Possible Defenses to Fleeing and Eluding Charges
There are several possible defenses to fleeing and eluding charges. Some of these defenses include the following.
The police officer did not have probable cause to stop your vehicle. Or, you were not given a clear and concise order to stop your vehicle. You did not have the opportunity to safely stop your vehicle.
You were not fleeing or eluding, but rather were trying to comply with the officer’s orders in a safe and reasonable manner. The police officer used excessive force in attempting to stop your vehicle. You were not the driver of the vehicle at the time of the incident.
There is insufficient evidence to prove that you committed the offense beyond a reasonable doubt. You suffer from a mental illness or were under the influence of drugs or alcohol at the time of the incident, which prevented you from understanding the police officer’s orders or acting in a reasonable manner.
You were a victim of entrapment by the police. Mistaken identity, lack of knowledge (the defendant didn’t know the officer was trying to pull them over), or there was a medical emergency.
Mandatory Adjudication of Guilt for Fleeing or Eluding
This means that you receive a conviction and will have a criminal record. A conviction for fleeing or eluding can have significant consequences, including jail time, a loss of driving privileges, and a permanent criminal record.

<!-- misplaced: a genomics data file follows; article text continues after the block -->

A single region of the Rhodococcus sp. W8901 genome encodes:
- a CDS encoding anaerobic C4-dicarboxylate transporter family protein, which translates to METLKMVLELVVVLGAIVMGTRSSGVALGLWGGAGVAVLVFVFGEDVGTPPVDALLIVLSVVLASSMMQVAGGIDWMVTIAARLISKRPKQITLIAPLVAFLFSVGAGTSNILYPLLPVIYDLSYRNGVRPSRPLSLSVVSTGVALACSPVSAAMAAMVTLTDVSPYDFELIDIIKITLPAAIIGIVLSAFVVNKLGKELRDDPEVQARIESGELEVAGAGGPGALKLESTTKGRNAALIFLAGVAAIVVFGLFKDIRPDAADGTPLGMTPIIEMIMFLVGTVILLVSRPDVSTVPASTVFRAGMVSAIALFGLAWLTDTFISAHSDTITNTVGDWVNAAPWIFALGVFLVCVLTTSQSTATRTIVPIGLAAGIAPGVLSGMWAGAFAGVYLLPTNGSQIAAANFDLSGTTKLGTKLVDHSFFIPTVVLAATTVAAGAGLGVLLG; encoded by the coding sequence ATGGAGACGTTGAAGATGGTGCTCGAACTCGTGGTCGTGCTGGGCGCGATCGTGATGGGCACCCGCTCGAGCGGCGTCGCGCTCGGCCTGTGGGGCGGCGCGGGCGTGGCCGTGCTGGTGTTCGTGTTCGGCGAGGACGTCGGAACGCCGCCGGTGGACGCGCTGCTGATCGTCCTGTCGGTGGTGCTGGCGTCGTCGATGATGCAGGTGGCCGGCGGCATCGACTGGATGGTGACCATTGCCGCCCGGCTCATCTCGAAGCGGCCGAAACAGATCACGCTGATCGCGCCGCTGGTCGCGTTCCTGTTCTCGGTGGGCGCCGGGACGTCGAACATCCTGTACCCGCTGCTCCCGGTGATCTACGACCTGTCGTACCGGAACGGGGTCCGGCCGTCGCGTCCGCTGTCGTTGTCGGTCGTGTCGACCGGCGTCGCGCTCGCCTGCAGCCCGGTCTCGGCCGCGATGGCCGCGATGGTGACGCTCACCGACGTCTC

In Florida, if you receive a conviction of a felony, you must serve a mandatory minimum sentence. This means that you will not be eligible for probation or any other form of early release.
What Is the Prosecutor’s Responsibility?
To convict you of fleeing or eluding, the prosecutor must prove that you willfully and knowingly violated the law. The prosecutor must also prove that you had the opportunity to stop your vehicle in a safe and reasonable manner, but failed to do so.
If the prosecutor cannot prove these elements beyond a reasonable doubt, then you cannot receive a conviction of fleeing or eluding. To receive a conviction of fleeing or eluding, the prosecutor must prove the following elements beyond a reasonable doubt:
- You were driving a vehicle
- A law enforcement officer gave you a visual or audible signal to stop your vehicle
- You willfully failed or refused to stop your vehicle in compliance with the signal
The prosecutor does not have to prove that you intended to flee or elude the police officer.
Criminal Defense Attorney
If you face a fleeing and eluding charge, hire an experienced criminal defense attorney. Because they can review the facts of your case and develop a strong defense. Plus, an experienced attorney will also be able to negotiate with prosecutors for a reduced sentence or dismissal of charges.
The penalties for fleeing and eluding are severe and can have a lasting impact on your life. Do not face these charges alone. An experienced criminal defense attorney will fight for you. Consult with us today.